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Beti Bachao, Roti Banwao: Promoting Misogyny In The Name Of Women Empowerment

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On January 22, 2015, PM Narendra Modi launched the “Beti Bachao Beti Padhao” campaign to spread awareness and to improve welfare services and resources that are meant to save and empower girls. India, as a nation along with China and Africa, has a long, sad history of misogyny. Girls are killed either before or after birth. Everyone wants a wife, girlfriend, mother but the idea of raising a daughter is still a matter of pain for many who are harboured by malevolent misogyny.

And, one day while going through my FB feed, I came across this ad painted on a wall in Haryana. This ad shows everything that is wrong in terms of benevolent misogyny propagated within the society. The ad features a young girl making rotis and the title says, “Kaise khaoge unke haath ki rotiya, jab paida hone nahi doge betiyan.” The translation says, “How will you eat rotis made by their hands when you won’t let daughters be born.” Basically, a daughter’s life is worth only for the sake of traditional stereotypical gender roles.

There has been an outrage on Twitter where many called BS. This ad shows everything wrong in terms of “save girl child campaign” and human rights. It shows a little girl making rotis and the vibe we get after seeing the look her face is more of an S.O.S call. A girl of her age should be in school. Also, the picture could also be seen as a depiction of child labour. And it is ludicrous of the ad makers to make such a statement.

Female foeticide and infanticide, while there is a large section headed by the right-wing denying the existence of the same, should be treated as a social issue. Here a specific gender is targeted due to the existence of socially constructed discrimination against it, in this case, women. One of the factors is limiting women’s role as “roti makers” or “paraya dhan” while sons are seen as assets who bring value to a home.

India is a masculine country with almost all states having a skewed gender ratio (except Kerala and Pondicherry). One of the major factors behind the same is the dowry system where a massive amount has to be paid to the groom after which women may (or may not) get the respect she deserves in her marital home. Apart from that, girls leave their parents’ home while sons are expected to look after the parents and ‘carry on the lineage’.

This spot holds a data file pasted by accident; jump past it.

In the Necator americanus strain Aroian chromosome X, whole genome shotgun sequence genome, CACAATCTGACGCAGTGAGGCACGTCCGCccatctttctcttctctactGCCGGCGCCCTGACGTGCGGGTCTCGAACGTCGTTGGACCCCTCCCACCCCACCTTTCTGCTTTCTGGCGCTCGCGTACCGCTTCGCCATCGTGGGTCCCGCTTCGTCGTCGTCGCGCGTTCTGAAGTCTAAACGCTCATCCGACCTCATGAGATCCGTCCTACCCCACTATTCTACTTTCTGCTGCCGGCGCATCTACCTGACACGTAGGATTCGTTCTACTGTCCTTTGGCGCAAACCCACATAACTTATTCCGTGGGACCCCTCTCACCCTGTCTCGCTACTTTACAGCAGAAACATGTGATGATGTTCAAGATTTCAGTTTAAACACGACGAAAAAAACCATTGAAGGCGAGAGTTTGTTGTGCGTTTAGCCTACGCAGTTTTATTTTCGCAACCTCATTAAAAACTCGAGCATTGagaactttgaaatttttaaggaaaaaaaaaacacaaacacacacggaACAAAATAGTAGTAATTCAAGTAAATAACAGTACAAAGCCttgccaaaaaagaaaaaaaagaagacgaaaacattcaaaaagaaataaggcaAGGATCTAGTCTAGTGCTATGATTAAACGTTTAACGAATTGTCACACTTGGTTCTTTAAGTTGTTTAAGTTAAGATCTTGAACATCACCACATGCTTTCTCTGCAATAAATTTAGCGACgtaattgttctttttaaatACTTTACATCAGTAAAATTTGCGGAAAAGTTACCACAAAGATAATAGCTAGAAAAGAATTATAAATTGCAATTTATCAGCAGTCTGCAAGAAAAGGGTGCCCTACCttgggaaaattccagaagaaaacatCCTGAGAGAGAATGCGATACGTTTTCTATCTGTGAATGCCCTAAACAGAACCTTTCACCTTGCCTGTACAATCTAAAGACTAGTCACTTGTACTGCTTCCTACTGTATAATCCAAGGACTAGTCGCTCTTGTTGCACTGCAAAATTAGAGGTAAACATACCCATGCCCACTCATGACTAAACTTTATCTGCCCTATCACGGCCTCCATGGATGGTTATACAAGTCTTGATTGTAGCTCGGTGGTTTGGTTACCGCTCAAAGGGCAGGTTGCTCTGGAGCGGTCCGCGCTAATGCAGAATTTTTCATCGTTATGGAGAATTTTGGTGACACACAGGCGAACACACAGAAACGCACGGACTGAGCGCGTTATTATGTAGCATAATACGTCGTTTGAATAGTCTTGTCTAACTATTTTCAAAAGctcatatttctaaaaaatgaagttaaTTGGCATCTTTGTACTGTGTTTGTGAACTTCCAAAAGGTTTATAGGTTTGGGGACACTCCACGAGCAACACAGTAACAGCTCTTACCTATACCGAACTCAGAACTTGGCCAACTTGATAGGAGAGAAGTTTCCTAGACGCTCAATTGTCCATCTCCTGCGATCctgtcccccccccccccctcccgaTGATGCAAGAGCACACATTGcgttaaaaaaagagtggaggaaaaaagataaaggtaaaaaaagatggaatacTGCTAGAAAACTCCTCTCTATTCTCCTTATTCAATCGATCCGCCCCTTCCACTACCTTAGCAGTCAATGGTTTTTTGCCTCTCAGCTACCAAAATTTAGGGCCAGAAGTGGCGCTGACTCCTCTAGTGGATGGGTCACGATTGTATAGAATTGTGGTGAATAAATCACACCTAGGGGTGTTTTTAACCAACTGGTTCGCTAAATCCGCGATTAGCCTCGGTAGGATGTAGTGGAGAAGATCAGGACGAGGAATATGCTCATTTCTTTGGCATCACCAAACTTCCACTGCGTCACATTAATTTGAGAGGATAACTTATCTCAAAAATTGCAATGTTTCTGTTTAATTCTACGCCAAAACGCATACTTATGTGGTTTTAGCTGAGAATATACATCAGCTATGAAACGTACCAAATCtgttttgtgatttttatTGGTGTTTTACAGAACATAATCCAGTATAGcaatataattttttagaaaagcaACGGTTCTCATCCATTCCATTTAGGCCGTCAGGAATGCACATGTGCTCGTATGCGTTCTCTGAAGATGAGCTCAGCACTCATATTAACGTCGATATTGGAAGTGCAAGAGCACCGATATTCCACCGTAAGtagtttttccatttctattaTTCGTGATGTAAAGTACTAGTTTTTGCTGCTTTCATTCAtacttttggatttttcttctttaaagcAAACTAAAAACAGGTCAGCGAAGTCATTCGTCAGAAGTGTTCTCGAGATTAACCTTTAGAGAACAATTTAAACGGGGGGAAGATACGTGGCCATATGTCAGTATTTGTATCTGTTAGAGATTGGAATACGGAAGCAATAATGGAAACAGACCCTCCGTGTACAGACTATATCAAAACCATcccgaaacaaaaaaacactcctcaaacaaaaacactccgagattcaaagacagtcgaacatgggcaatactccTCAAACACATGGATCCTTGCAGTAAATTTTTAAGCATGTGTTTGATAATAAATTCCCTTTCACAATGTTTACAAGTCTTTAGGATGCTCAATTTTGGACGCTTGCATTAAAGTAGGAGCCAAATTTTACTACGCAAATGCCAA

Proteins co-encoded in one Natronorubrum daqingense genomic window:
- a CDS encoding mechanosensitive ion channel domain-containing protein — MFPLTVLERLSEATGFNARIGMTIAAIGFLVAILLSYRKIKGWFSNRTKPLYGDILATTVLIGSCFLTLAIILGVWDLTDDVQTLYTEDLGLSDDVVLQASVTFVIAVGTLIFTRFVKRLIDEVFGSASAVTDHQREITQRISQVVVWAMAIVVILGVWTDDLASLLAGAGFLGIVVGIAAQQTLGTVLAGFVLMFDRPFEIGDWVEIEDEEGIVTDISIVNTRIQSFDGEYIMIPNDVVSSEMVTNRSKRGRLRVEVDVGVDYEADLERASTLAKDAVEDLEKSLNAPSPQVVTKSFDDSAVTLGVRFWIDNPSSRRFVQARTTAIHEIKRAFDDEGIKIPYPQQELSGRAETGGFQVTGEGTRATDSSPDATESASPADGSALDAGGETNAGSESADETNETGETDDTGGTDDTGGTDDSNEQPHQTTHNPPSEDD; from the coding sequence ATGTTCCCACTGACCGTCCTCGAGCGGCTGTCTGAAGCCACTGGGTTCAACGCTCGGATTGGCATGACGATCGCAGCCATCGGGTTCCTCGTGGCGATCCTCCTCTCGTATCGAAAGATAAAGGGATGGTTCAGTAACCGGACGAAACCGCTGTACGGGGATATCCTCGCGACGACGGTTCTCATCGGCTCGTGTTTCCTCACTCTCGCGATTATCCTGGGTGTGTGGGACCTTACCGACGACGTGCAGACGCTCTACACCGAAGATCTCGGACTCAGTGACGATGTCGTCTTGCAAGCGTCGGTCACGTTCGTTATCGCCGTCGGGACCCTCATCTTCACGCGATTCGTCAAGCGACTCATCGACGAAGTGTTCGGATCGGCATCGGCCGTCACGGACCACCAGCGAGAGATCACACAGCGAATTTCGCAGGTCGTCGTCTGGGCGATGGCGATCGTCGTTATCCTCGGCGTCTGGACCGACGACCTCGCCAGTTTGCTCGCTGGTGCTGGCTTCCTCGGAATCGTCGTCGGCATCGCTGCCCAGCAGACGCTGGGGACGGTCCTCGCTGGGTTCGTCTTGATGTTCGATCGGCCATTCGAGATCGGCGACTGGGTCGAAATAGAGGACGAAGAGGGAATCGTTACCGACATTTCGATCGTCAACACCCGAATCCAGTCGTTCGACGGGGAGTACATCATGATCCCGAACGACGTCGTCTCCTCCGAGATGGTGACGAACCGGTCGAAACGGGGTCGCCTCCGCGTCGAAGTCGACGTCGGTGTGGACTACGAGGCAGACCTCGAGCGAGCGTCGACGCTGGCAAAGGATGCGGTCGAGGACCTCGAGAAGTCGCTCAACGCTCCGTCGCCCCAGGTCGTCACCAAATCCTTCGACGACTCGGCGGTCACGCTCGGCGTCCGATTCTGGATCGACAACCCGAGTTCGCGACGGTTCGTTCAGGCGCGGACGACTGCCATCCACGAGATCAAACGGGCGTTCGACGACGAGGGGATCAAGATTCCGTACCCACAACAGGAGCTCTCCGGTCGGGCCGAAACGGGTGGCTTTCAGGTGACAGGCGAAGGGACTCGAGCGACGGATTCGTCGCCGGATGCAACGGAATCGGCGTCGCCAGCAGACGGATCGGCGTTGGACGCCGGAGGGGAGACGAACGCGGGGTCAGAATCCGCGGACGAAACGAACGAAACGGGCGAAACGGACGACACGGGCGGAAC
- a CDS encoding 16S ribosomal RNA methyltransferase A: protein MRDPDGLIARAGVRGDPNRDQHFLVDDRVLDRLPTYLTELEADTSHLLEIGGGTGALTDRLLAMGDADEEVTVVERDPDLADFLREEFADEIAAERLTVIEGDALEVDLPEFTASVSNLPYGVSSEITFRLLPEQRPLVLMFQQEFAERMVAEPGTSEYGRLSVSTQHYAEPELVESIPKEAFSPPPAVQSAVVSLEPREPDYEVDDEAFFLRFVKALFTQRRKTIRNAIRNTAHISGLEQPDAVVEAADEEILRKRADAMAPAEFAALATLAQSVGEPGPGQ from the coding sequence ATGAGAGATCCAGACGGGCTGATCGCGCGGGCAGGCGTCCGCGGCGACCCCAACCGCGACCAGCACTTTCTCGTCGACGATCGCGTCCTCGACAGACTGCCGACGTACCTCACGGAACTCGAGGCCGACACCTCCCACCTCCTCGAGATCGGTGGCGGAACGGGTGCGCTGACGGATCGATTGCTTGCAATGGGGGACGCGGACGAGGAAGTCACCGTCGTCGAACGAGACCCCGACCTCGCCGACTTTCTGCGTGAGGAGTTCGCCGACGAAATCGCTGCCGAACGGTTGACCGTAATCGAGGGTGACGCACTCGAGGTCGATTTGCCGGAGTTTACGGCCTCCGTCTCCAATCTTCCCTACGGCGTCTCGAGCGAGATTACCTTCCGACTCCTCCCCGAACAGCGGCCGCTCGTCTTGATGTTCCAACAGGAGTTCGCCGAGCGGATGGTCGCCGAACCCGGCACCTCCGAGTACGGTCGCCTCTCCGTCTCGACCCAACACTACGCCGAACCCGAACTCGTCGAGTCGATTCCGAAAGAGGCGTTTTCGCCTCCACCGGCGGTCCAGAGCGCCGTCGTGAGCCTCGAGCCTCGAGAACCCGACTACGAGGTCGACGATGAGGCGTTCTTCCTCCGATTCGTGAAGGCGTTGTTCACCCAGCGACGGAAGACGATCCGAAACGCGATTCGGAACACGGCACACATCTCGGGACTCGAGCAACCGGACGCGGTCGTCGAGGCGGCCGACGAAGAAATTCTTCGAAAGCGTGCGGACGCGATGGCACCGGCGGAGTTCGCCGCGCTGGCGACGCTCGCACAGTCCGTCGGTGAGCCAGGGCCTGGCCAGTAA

With laws and campaigns backing traditional roles that are otherwise discriminatory against women, is looking after her parents a matter of “social” fight for women?

Are they the only factors? 

How often do we think about women’s participation in social, political, cultural, economic sectors of the country? Even if women do, how often do we talk about the necessity of the same?

There is a quote from a prominent feminist Malayalam movie named How Old Are You (2014) (also remade into Tamil as “36 Vayadhinile”) where the character played by Manju Warrier confronts her sexist husband, for opposing her ambitions, saying, “Out of 14 Prime Ministers only one is a woman. Out of 15 Presidents, only one is a woman. Why? Is it because women are incapable or is it because somebody is bringing an end to her ambitions? Who decides the expiry date of a woman’s dream?” We can apply this in real life as we are living among those who propagate the scenario shown in the ad, limiting a woman’s role as roti makers.

India ranks 20th in terms of representation of women in politics. Apart from an occasional outrage, politicians have done enough damage to women’s safety issues on public platforms. Statistics in 2017 revealed that the percentage of women entrepreneurs in India is less, with just 14%. Only 13% of farmlands are owned by women. And apart from Kerala Nair families, properties went to the sons in the family until 2005 Property Act. In most families, daughter’s “property” is the dowry given to her husband’s family and then her home is her husband’s home, while sons are given father’s property. Majority of school and college dropouts are girls. As per a report in the National Commission of Protection of Child Rights, across India, 39.4% girls aged 15-18 years drop out of school and college, and out of that 65% drop out not to do earning jobs but to do household chores, child-marriage or to engage in begging. Under Hindu Marriage Act 1956, in a majority of places, girl are married before the age of 18. A girl can get the marriage annulled only if she was married off before attaining the age of 15 and she challenges the marriage before turning 18. Muslim personal law is not codified and therefore, child marriage is prominent.